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Helping Controlling Parents Ease Up on Their Children

How to deal with a controlling parent, one with an authoritarian parenting style, who is so strict and unforgiving, it destroys family peace.

A mother writes: My teens are wonderful and normal. Their misbehavior is neither extreme nor excessive. It's my husband who drives us all crazy. He expects the children to behave like little soldiers, and he can turn family life into boot camp with all his rules and regulations. How can I convince him that his controlling parenting is the problem, not us?

What Causes Controlling Parents?

Just like the children they love and guide, fathers come in different varieties and assume various roles in the family. Sometimes their chosen role, though well-intentioned, leads to great difficulty for all other family members. At any given moment, overbearing and critical parenting attitudes, mired in a militaristic delivery of expectations and punishments, descend upon the home. In addition to alienating children, promoting marital strife, and sabotaging the quality of family life, controlling parents squander opportunities for bonding and understanding in their quest to turn children into "conformity cadets."

Help for Controlling Parents

Examine the Origins of the Controlling Parent's Authoritarian Style of Parenting

Excessive accountability, exacting standards, and onerous interactions are some of the ingredients that create a boot camp atmosphere when the controlling parent is around. If this unwelcome recipe is cooking up conflict at home, consider the following parenting tips:

Identify and examine the roots. Fathers with this strict and narrow parenting style often follow a parenting compass from childhood. Prior experience with their own fathers has carved reactions and rationales forming the basis of their parenting mentality. Allegiance to their own father is at odds with today's changing conditions. Children with different personalities, families with new stressors, and mothers with different values are just some of the changes that don't mix well with rigid parenting. Despite positive perceptions of their own childhood upbringing, fathers are urged to consider whether their parenting roots are enriching or eroding the soil for family growth.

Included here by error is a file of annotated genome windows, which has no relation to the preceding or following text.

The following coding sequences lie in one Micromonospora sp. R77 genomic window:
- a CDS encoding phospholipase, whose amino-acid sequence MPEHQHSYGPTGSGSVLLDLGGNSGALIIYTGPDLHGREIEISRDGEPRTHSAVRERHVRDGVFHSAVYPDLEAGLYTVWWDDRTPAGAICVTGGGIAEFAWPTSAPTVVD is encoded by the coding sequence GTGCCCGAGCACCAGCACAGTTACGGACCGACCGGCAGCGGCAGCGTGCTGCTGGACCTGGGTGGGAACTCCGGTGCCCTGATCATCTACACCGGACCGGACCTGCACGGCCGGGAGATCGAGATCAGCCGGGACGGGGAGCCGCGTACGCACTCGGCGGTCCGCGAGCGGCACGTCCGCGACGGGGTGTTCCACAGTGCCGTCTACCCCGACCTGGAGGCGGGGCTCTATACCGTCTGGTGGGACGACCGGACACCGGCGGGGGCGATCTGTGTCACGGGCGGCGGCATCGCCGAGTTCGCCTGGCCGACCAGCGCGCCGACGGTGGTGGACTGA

Work toward a mutually satisfactory parenting attitude. Typically, as fathers boil, mothers recoil. One key difference for fathers to thoughtfully consider is the parenting preferences of their wives. Is she on board with this boot camp idea? While some mothers may be subservient, this often belies their strong objections and deep concerns about the emotional scars left on the children.

Wives of controlling parents typically report that they "walk on eggshells" when their children and husband occupy the same room, hoping that an emotional tripwire is not activated by a mistake or rule infraction on the part of a child. Fathers might ask themselves, "Is this the kind of legacy I want to leave behind in the minds of those I love?"

Develop a mutually agreeable list of parent priorities, without the controlling style of parenting. Substitute the rigid wielding of authority over children for a shared parenting plan based on mutually held values. Such values might include that

  • children's feelings of physical and emotional safety should not be threatened by punishment,
  • standard parenting expectations and imposed consequences must be agreed to by both parents,
  • children should have an opportunity to respectfully voice their feelings and thoughts about parents, and that
  • parents will calmly air their disagreements behind closed doors.

Once this new plan is agreed upon, periodic follow up will ensure its continued application.

Mothers, or the un-authoritarian parent, are urged to monitor and mediate so success is realized. The lynchpin in discarding the old police state and installing an acceptable co-parenting mission is the mother. Children will continue to test the father, fathers will continue to test the children, and mothers will continue to have their patience tested over and over again. Signals that wives that send to their husbands when they sense the drill sergeant is about to appear can be agreed upon.

Doing these things will prevent the damage a controlling parent can do to the children and the family.

APA Reference
Richfield, S. (2019, August 2). Helping Controlling Parents Ease Up on Their Children, HealthyPlace. Retrieved on 2019, August 23 from https://www.healthyplace.com/parenting/the-parent-coach/parenting-help-controlling-the-controlling-parent

Last Updated: August 2, 2019

Medically reviewed by Harry Croft, MD

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